WHAT WENT WRONG

After Hanoi: North Korea, the US and Japan

By George Friedman

As the United States alters its strategy, the others will follow suit.

The Hanoi talks ended in deadlock. Both sides – represented by U.S. President Donald Trump and North Korean leader Kim Jong Un – showed their anger by refusing to shake hands. The media labeled the talks a failure. But I’ve been involved in a number of negotiations in my life, and I see this as a normal part of the process. At some point, all parties will take positions designed to test the other side’s hunger for a deal, and prudent negotiators know that showing hunger can be devastating. So, ending the negotiation, particularly with a show of anger, is routine. At the same time, mutual rejection can be genuine, and now each side is trying to figure out how serious the other is. Establishing that you are prepared to walk away from the table is important – but sometimes the deal falls apart as a result.

Where Things Stand

7 March 2019

The Hanoi Summit Failed Because the U.S. Doesn’t Understand How Kim Sees the World

Steven Metz 

The world was riveted this week by the meeting in Hanoi between U.S. President Donald Trump and North Korea’s Kim Jong Un. Last year’s initial summit between the two leaders in Singapore created nearly giddy hope for an end to the longstanding hostility between the United States and North Korea, particularly the resolution of the thorniest issue of all: North Korea’s nuclear weapons and ballistic missile program. But a true breakthrough in Vietnam was always unlikely for one pressing reason: Americans persistently fail to understand how Kim sees the world, instead treating him as they want him to be, rather than as he really is.

So it shouldn’t have come as much of a surprise that talks broke down and both sides abruptly walked away from the two-day summit, issuing contradictory explanations of how disagreements over sanctions relief derailed the negotiations. 

The Hanoi Summit Failed Because the U.S. Doesn’t Understand How Kim Sees the World

Steven Metz 

The world was riveted this week by the meeting in Hanoi between U.S. President Donald Trump and North Korea’s Kim Jong Un. Last year’s initial summit between the two leaders in Singapore created nearly giddy hope for an end to the longstanding hostility between the United States and North Korea, particularly the resolution of the thorniest issue of all: North Korea’s nuclear weapons and ballistic missile program. But a true breakthrough in Vietnam was always unlikely for one pressing reason: Americans persistently fail to understand how Kim sees the world, instead treating him as they want him to be, rather than as he really is.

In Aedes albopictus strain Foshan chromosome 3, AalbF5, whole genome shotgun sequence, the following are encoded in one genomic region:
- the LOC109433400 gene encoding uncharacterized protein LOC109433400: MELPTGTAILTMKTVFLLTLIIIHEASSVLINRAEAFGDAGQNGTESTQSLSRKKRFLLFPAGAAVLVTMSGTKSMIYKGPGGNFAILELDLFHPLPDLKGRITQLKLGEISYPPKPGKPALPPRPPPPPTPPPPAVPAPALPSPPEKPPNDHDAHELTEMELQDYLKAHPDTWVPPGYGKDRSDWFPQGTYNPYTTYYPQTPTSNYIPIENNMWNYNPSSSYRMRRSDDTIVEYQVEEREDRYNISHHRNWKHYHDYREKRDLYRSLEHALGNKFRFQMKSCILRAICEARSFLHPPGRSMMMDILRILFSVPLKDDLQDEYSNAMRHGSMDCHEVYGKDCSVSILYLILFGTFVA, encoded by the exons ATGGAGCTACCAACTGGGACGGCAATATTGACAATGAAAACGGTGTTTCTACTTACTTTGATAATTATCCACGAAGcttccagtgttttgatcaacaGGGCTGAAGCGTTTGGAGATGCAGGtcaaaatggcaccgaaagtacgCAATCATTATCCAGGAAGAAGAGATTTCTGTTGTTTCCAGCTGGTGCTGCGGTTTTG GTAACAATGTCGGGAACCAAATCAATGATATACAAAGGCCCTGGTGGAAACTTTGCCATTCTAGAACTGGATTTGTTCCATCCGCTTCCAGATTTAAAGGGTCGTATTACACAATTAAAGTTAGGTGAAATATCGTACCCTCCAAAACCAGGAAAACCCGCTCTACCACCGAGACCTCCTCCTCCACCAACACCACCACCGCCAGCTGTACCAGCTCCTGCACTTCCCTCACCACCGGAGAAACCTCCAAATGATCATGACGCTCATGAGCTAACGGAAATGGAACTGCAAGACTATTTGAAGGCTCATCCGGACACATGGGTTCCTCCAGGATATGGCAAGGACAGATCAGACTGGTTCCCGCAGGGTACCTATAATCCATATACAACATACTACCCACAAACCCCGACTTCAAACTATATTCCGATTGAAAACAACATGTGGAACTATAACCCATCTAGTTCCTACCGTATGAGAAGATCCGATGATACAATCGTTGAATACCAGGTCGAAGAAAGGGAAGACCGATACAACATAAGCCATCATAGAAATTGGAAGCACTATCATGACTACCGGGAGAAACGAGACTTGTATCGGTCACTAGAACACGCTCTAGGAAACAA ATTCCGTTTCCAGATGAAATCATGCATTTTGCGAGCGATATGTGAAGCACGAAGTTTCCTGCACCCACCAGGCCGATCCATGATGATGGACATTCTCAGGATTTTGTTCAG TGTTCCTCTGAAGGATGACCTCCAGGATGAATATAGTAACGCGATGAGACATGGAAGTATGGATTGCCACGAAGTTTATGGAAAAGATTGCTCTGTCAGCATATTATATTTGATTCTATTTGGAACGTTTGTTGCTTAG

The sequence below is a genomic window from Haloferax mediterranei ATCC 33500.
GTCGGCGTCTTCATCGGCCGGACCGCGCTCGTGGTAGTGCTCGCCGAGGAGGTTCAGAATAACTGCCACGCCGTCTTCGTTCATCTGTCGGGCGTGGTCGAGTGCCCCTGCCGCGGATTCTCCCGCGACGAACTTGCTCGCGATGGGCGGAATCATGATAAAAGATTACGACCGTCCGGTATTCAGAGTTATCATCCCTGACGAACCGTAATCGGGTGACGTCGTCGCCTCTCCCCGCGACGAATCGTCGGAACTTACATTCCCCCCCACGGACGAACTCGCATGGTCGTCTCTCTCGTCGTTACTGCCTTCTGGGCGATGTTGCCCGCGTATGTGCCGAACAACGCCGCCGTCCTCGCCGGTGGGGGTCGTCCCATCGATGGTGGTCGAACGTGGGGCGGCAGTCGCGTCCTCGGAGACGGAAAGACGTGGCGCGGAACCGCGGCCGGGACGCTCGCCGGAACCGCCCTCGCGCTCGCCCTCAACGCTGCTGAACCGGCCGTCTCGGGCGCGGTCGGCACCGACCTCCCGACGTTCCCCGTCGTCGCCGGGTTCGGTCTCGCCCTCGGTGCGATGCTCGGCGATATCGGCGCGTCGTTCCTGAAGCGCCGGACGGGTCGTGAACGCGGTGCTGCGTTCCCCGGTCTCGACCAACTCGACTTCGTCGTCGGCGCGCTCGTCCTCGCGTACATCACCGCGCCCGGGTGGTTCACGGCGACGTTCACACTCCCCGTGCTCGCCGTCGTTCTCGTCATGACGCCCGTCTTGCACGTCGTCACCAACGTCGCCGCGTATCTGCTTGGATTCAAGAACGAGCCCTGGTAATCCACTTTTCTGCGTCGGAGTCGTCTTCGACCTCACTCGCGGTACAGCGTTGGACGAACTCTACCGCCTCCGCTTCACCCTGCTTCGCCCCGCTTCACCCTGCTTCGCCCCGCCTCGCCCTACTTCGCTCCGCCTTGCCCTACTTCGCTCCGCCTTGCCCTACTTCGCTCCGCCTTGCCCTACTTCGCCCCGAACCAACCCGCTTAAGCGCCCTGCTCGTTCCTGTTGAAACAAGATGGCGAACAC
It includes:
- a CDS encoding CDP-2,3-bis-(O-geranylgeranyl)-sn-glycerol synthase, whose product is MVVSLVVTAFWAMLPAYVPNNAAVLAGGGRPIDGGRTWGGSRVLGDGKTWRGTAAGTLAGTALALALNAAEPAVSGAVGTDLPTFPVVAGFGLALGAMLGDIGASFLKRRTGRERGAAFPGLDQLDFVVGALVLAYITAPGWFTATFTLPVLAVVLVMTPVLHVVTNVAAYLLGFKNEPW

So it shouldn’t have come as much of a surprise that talks broke down and both sides abruptly walked away from the two-day summit, issuing contradictory explanations of how disagreements over sanctions relief derailed the negotiations. 

6 March 2019

Engagement with North Korea: Small Steps May Matter More Than Big Ones

by Rafiq Dossani and Heejin Kim

The second summit between U.S. President Donald Trump and North Korean leader Kim Jong Un is scheduled for February 27 and 28 in Vietnam. What can be expected?

The first summit, held in Singapore in June 2018, produced some small, quick, and positive gains, notably reducing the heightened tension of the time. The provocative rhetoric between Trump and Kim has since been muted. The United States canceled its usual joint military exercises with South Korea, which were later resumed but on a smaller scale. North Korea closed its Punggye-ri nuclear test site and returned the remains of 55 U.S. soldiers killed in the Korean War. Pyongyang also has kept its promise not to carry out nuclear and missile tests.